La Hune, our long-neglected house in south west France, was my location and work-place for most of the month. Plotting a non-motorway course due south, I took the overnight Newhaven-Dieppe ferry and drove through Rouen, Chartres, Vierzon. Limoges, Brive, and Cahors to tiny Mansonville (population 286), on the border of the Gers and the Tarn-et-Garonne. It was still standing majestically (as it has done for at least 350 years) but in a road with a felicitous new name: ‘Rue de la Hune’. No more lieu dit.
I had come to prepare the house for a possible sale or let, to examine other options, to generally get it into good working order, and to welcome and host visitors. Four weeks later, I left relaxed, content, and convinced that I should spend much more time living there, if only for the sake of my blood pressure. It felt good to be living in and looking after the house day to day, and I surprised myself by undertaking several DIY improvements, mostly after getting detailed advice. I also started to tidy up the house and garden, learning much more about how the plumbing, the electrics, the water, and other essentials worked. In this I was willingly and generously helped by many of the village’s residents. Jacques, who helped us maintain the garden for many years, is no longer a village resident, but other stalwarts are still there – Vivou, Jose, Jocelyn, Alain, Albert, Josette, Giselle, and neighbours Marlene and René, all greeting me warmly and casually as if they had seen me every day for the past 25 years.
An early outing was to visit, have dinner and a catch-up with old friends Marc and Edith, long-term residents of the region after moving to a spectacular domain deep in the Gers including a lake, outbuildings, orchard, the obligatory barn, and a Versaillesque formal garden. Their house benefits from Edith’s fine interior design and the previous English owner’s carpentry skills. Marc also later gave me very valuable assistance in one of my tasks for La Hune – to improve the internet coverage, never easy in a stone-walled house.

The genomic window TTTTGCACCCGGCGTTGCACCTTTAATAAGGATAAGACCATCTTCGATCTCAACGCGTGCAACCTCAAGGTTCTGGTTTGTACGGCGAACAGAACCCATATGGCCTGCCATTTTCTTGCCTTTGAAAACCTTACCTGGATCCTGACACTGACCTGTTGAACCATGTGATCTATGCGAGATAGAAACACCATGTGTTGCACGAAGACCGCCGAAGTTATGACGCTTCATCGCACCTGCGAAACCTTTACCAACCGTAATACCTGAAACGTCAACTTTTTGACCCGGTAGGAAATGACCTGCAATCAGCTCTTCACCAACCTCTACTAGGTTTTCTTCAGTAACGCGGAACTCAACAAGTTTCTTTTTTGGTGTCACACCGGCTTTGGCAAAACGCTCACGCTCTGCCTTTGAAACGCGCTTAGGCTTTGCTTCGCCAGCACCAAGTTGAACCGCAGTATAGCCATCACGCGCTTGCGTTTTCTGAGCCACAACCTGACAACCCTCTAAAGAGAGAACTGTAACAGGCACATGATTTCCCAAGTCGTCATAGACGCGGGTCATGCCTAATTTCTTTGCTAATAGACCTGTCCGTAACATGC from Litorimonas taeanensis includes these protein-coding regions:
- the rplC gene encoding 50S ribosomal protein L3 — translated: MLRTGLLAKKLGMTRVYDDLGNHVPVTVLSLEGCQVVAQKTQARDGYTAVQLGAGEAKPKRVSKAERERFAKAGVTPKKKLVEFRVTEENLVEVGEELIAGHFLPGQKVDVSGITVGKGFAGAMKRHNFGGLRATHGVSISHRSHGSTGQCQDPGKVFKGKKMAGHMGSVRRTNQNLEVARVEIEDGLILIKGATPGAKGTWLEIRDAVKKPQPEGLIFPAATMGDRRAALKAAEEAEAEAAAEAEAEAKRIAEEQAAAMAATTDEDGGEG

My friend Jan flew over to visit, providing excellent company for a few days, opening my senses to the delights of the region’s copious flowers, especially the wild and strong-scented roses and climbing bushes (jasmin, apple blossom, honeysuckle, lilac, mock orange, wisteria) in the locality that were particularly evident and colourful in May. We also walked along the Canal des Deux Mers at Valence and again around the small city of Agen. She took some extraordinary photos of the house, the village, and the area, and of course we went wine-tasting and food-sampling.
Marlene and René invited me to a fête champêtre dinner one Sunday evening in their garden and invited about 15 others from the village. The evening finished hilariously in La Hune as we had to scamper with plates, bottles, and forks in hand, to my covered terrace opposite to avoid a drenching by thunderstorm. René later gave me massive help and time in repairing our stricken swimming pool. We worked for several days on the pool, taking multiple visits to the pool shop in Agen for chemicals and spare parts, replacing the pump and overhauling the filtration system, and finally isolating the problem (two years of trapped air, can you imagine that?) then using basic hydraulics to coax the water back up into the filter system (partly by oral suction), then turning it over with the motor for several days from a green slimy constipation to a recognisable swimming pool on the very weekend that I had to leave for England.